Existing law requires the physician in charge of the patient’s care to complete, sign, and return the medical certification portion of the death certificate to the funeral director or embalmer within 24 hours after death. The act allows an APRN to fill out the medical certification portion of the death certificate. Under existing law, in the absence of the physician, or with his consent, the medical certification can be filled out by an associate physician, chief medical officer of the institution in which the death occurred, or the pathologist who performed the autopsy. The act broadens this by (1) allowing an APRN to make the delegation and (2) allowing an APRN, RN, or physician assistant to make the certification.
The act prohibits any of these health care practitioners from signing and returning the medical certification unless he has personally viewed and examined the body and is satisfied that death has occurred. The act specifies that an additional viewing of the body is not required if the practitioner who completed the certification was not the one who made the death determination. This exception already applies if an RN makes the pronouncement.
Under the act, any practitioner listed above, rather than just physicians, refusing or otherwise failing to complete, sign, and return the medical portion of the death certificate within 24 hours can be reported to DPH by the funeral director or embalmer. DPH can fine the person up to $250 a day, following notification and investigation.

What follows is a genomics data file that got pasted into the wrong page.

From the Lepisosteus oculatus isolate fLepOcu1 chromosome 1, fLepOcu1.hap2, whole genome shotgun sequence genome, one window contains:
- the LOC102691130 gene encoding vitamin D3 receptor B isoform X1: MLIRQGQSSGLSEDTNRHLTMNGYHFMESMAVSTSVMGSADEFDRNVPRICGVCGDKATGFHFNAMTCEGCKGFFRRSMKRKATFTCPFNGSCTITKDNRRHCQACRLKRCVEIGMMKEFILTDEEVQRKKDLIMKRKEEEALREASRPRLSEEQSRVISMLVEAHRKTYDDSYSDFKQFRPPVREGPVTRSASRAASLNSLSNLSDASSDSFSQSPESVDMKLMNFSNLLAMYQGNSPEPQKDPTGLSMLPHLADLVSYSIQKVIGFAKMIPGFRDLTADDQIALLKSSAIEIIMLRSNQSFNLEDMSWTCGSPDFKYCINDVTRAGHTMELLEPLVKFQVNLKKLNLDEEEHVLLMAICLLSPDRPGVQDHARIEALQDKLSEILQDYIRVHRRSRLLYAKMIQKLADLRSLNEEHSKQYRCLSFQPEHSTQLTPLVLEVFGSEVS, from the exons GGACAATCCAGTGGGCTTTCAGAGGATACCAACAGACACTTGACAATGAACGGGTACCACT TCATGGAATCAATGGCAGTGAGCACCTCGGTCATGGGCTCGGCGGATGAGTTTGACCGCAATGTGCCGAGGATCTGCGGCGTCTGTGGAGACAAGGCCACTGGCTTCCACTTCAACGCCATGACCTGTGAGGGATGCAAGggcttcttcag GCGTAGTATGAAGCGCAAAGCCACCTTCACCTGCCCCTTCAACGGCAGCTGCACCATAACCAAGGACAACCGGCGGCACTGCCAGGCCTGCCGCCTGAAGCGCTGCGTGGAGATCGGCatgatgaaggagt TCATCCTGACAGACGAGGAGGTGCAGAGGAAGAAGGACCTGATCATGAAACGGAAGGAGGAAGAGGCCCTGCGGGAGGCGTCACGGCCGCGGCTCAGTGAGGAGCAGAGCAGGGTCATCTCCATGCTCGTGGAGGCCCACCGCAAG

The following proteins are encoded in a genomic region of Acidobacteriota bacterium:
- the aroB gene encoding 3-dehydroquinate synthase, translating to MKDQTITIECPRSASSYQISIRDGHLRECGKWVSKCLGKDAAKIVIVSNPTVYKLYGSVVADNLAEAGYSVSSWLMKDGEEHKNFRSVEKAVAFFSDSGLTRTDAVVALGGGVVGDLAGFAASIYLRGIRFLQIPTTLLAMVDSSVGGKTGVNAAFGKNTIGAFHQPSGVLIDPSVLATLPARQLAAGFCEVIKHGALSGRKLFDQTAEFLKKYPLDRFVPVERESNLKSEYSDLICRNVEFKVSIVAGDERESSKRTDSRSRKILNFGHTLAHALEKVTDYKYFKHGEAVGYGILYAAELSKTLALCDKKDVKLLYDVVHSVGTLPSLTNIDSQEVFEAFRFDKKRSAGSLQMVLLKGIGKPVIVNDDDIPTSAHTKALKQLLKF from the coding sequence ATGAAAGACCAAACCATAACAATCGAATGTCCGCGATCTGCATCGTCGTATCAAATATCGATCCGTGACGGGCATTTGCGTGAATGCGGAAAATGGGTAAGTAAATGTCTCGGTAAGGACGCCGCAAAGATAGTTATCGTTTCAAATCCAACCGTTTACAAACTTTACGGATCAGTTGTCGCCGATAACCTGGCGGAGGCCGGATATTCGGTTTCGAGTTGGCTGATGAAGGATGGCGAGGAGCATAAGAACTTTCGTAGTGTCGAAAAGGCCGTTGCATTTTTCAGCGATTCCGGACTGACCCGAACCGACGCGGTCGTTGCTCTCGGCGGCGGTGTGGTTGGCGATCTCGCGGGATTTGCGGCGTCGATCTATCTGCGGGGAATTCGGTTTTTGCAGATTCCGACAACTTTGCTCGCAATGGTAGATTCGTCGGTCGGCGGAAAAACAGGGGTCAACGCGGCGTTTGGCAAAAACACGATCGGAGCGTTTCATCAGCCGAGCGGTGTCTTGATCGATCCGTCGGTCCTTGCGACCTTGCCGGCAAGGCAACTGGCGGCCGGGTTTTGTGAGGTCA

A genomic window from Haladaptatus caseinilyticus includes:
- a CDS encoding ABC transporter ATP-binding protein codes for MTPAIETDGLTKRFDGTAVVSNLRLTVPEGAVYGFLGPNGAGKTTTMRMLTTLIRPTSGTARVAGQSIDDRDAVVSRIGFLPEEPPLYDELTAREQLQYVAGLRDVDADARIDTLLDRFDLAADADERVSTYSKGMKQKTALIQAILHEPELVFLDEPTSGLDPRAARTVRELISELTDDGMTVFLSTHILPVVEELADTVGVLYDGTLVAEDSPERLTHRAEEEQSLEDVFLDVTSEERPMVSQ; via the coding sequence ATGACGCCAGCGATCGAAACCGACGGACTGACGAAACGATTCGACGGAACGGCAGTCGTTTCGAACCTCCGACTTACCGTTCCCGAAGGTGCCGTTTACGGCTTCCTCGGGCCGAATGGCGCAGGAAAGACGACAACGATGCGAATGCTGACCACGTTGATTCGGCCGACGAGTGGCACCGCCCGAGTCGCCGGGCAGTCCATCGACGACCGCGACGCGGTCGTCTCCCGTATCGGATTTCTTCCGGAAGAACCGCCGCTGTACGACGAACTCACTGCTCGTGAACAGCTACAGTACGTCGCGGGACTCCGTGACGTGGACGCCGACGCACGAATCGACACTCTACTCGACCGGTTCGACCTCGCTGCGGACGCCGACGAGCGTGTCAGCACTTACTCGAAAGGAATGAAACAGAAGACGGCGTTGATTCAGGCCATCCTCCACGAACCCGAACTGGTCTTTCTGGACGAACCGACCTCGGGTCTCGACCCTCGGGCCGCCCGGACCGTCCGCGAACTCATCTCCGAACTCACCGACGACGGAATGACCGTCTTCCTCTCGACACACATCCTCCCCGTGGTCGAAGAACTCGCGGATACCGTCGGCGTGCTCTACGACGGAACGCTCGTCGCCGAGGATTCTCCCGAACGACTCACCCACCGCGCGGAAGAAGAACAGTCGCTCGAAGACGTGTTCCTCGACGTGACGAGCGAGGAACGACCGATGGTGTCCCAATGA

The act requires an APRN, as the attending physician must already do, to give the funeral home or embalmer notice of the reason for delay when the cause of death cannot be determined within 24 hours of death and the chief medical examiner does not require an inquiry. Final disposition of the body cannot be made without the signed medical certification from the physician or APRN.
The act requires that the final disposition of a cremated body be recorded at the crematory. The law requires that the chief, deputy chief, associate, or authorized assistant medical examiner complete the cremation certificate stating that no further inquiry is needed and file it with the registrar of vital statistics of the town in which the person died, or if not known, of the town where the body was found or with the registrar of the town of the funeral director who has the body.
The act requires the registrar, after receiving the certificate, to authorize it and keep it on permanent record. But if the certificate is submitted to the registrar of the town where the funeral director is located, the certificate must be forwarded to the registrar of the town where the person died and kept on permanent record.